Thorough screening of potential tenants can drastically reduce the likelihood of non-payment changing circumstances due to employment issues, health problems and changes in familial make up can lead to non-payment of rent and become one of the most challenging scenarios for any landlord.  Should this situation arise, the final outcome and the landlord’s decision about how to proceed depend upon several factors:  the relationship to tenant(s), economic hardship, fear of vacancy, costs to rehabilitate the property and the likelihood of future payment problems.
    When faced with the issue of non-payment of rent it is always best to initiate immediate contact with the tenant(s) to ascertain the reason for non-payment. Depending on what is discovered and/or if direct, personal communication is not effective; a written Three Day Notice to Pay Rent or Quit notice should be delivered as soon as practicable.
    Once this notice has been delivered and receipt acknowledged one must then assess the likelihood of collecting the rent within a reasonable time frame.  Depending, a business decision must now be made; should the tenant(s) be accommodated and delinquent payment(s) accepted or should the tenant be removed from the property?
    Establishing clear and pragmatic communication with the tenant is critical.  If direct communication is ineffectual, it is likely best to begin the eviction process to remove the tenant from the property.  This process CAN be halted once begun.  Conversely, it is impossible to regain possession of the property until the process has been initiated.  Any delay in initiating this process can be detrimental and costly.
    A great deal of time, energy and money can be spent removing a non-paying tenant from a property.  If the decision has been made to remove a tenant there are guidelines that can significantly mitigate this cost.

  • 10/17/2013

    20 of the most important morals a business can have

    • People become successful the minute they decide to be. A goal is a dream with a deadline.
    • People don't plan to fail, they fail to plan. It’s easier to prepare and prevent than to repair and repent.
    • Practice makes perfect … not true. You have to add one word – Perfect practice makes perfect. Amateurs practice until they get it right. Professionals practice until they can’t get it wrong.
    • They don't pay off on effort . . . they pay off on results. A lot of people work very hard but never seem to make any headway. Always keep an eye on the finish line.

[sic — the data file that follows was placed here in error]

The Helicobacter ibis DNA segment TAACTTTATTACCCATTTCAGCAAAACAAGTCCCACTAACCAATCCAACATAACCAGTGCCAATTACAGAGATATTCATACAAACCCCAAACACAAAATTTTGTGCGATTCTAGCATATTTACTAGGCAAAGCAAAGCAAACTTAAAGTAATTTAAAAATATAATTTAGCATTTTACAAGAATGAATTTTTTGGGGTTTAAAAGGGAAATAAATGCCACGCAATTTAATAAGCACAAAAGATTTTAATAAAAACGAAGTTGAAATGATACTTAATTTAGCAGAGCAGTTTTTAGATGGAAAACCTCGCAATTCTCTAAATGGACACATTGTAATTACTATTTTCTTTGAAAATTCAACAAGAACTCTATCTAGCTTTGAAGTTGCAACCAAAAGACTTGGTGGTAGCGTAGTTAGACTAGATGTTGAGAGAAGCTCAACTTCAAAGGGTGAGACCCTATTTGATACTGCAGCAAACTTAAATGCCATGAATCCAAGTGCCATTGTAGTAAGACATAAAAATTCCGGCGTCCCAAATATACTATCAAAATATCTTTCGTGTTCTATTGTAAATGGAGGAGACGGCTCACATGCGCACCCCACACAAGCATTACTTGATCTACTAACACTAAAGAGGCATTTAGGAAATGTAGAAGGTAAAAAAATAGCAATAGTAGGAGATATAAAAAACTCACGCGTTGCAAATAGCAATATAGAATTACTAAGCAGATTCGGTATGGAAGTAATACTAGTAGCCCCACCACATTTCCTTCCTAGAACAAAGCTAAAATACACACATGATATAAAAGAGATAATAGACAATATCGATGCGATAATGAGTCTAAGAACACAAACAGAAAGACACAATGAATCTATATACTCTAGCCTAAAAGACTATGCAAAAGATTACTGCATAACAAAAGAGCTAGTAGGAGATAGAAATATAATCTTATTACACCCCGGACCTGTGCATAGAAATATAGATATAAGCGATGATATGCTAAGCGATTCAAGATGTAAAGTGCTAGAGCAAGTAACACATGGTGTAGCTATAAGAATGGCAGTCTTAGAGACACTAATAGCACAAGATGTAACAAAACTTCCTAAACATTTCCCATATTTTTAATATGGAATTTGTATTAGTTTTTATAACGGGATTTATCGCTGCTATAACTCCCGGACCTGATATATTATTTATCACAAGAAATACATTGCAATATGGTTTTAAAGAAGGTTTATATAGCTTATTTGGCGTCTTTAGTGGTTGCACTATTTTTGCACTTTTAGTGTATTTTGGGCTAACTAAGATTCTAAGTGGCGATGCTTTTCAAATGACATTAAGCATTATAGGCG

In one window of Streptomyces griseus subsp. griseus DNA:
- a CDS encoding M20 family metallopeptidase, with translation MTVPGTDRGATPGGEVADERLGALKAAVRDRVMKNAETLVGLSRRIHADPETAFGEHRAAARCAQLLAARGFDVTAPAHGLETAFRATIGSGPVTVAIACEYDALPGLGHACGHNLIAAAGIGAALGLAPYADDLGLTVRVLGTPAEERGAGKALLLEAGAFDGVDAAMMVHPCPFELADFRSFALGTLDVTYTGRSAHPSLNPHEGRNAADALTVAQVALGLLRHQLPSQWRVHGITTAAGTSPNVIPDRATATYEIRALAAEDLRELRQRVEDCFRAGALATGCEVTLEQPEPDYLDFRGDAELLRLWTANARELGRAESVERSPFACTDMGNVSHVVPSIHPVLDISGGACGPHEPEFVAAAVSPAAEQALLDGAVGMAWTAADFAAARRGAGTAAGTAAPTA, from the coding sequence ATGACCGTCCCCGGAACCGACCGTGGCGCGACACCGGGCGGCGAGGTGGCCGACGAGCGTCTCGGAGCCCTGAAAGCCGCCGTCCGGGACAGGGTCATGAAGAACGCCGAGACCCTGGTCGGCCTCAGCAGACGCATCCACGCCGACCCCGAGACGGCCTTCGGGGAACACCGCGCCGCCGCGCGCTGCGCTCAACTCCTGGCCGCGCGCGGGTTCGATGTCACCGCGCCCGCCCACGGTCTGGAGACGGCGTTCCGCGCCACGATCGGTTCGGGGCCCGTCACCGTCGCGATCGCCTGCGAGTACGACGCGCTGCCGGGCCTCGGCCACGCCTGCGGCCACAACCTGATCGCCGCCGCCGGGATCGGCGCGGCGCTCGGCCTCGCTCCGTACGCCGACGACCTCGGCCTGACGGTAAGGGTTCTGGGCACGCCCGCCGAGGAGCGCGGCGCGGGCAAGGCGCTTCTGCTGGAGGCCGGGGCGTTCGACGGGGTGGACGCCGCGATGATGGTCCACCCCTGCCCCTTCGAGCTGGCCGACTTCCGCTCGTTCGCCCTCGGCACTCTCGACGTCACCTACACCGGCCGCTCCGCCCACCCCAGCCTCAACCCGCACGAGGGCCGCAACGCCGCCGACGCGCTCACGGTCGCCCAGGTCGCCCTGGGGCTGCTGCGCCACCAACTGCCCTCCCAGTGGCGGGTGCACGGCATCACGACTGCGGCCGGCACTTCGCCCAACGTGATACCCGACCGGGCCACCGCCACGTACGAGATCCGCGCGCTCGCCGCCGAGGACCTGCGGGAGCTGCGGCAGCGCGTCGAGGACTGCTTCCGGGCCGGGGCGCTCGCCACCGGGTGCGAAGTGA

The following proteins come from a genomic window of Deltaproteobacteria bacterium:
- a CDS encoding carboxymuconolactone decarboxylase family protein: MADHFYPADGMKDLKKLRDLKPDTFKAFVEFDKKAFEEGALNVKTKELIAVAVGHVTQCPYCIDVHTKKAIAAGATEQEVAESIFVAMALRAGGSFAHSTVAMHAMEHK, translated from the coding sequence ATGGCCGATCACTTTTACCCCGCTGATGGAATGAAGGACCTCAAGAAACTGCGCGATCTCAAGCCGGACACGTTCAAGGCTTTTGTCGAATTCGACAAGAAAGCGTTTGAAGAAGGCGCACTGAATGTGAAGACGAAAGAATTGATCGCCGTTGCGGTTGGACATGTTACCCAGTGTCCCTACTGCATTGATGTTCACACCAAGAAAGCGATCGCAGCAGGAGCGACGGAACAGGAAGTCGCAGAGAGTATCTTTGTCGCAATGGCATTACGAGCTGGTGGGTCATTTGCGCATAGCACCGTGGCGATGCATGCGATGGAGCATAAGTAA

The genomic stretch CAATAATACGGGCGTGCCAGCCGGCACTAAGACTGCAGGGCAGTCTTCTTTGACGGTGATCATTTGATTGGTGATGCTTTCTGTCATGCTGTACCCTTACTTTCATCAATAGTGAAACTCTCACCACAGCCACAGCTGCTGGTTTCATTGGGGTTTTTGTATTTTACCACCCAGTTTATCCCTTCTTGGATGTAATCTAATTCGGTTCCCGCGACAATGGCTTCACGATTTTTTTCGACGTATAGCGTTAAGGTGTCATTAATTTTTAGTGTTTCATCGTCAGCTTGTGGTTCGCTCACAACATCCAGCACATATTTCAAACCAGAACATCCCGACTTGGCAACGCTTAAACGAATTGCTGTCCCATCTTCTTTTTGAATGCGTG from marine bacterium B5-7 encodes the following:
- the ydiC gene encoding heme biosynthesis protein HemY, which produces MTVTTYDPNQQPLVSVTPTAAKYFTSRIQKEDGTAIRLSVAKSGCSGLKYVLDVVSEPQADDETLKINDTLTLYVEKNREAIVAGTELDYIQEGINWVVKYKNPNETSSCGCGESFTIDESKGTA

• Knowledge does not become power until it is used. There are plenty of people who know it all but have never bothered to do any of it. Ideas without action are worthless.
    • I know that you don't know . . . but you don't know that you don't know. Ignorance is not the problem – it’s not knowing we are ignorant that causes difficulty.
    • Your day usually goes the way the corners of your mouth turn. The most powerful single thing you can do to influence others is to smile at them.
    • Time is free, but it’s priceless. You can’t own it, but you can use it. You can’t keep it, but you can spend it. Once you’ve lost it, you can never get it back.
    • The single biggest tool in any negotiation is the ability to get up and walk away from the table without a deal. Smile and say no, no, no, no, no, no, until your tongue bleeds.
    • If I had to name the single characteristic shared by all the truly successful people I’ve met over a lifetime, I’d say it is the ability to create and nurture a network of contacts. You don’t have to know everything as long as you know people who do.
    • It’s never right to do what’s wrong, and it’s never wrong to do what’s right. You cannot do business without trust.
    • People go around all of their life: What should I buy? What should I sell? Wrong question: When should I buy! When should I sell! Timing is everything.
    • When a person with money meets a person with experience . . . here is what happens: The person with the experience winds up with the money and the person with the money winds up with the experience. Enough said.
    • You will never get ahead of anyone as long as you are trying to get even with them.Helping someone up won’t pull you down.
    • The biggest room in the world is the room for improvement. If you think education is expensive, try ignorance.
    • The best place to find a helping hand is at the end of your arm. Self-explanatory.
    • There will always be a place in the world for anyone who says, “I'll take care of it,” and then does it. Remember the 10 most powerful two-letter words in the English language: If it is to be, it is up to me.